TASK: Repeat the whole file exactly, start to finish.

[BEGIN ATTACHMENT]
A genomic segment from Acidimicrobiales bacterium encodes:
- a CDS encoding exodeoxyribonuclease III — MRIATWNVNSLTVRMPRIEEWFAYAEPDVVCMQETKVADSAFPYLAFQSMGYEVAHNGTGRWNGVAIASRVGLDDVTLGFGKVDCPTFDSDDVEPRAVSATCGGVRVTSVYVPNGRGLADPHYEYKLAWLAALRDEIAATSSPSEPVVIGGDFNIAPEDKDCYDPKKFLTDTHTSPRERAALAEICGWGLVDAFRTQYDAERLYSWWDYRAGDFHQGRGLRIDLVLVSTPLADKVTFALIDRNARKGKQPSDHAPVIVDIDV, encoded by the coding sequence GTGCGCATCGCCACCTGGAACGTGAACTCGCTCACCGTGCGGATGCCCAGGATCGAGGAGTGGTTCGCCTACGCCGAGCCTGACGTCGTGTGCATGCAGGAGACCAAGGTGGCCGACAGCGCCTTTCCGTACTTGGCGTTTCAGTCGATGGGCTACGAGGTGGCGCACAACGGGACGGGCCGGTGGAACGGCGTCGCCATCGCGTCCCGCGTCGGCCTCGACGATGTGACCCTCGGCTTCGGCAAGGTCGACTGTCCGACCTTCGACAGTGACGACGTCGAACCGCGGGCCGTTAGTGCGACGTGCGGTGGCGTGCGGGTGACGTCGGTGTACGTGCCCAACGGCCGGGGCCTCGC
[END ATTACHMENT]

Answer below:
A genomic segment from Acidimicrobiales bacterium encodes:
- a CDS encoding exodeoxyribonuclease III — MRIATWNVNSLTVRMPRIEEWFAYAEPDVVCMQETKVADSAFPYLAFQSMGYEVAHNGTGRWNGVAIASRVGLDDVTLGFGKVDCPTFDSDDVEPRAVSATCGGVRVTSVYVPNGRGLADPHYEYKLAWLAALRDEIAATSSPSEPVVIGGDFNIAPEDKDCYDPKKFLTDTHTSPRERAALAEICGWGLVDAFRTQYDAERLYSWWDYRAGDFHQGRGLRIDLVLVSTPLADKVTFALIDRNARKGKQPSDHAPVIVDIDV, encoded by the coding sequence GTGCGCATCGCCACCTGGAACGTGAACTCGCTCACCGTGCGGATGCCCAGGATCGAGGAGTGGTTCGCCTACGCCGAGCCTGACGTCGTGTGCATGCAGGAGACCAAGGTGGCCGACAGCGCCTTTCCGTACTTGGCGTTTCAGTCGATGGGCTACGAGGTGGCGCACAACGGGACGGGCCGGTGGAACGGCGTCGCCATCGCGTCCCGCGTCGGCCTCGACGATGTGACCCTCGGCTTCGGCAAGGTCGACTGTCCGACCTTCGACAGTGACGACGTCGAACCGCGGGCCGTTAGTGCGACGTGCGGTGGCGTGCGGGTGACGTCGGTGTACGTGCCCAACGGCCGGGGCCTCGC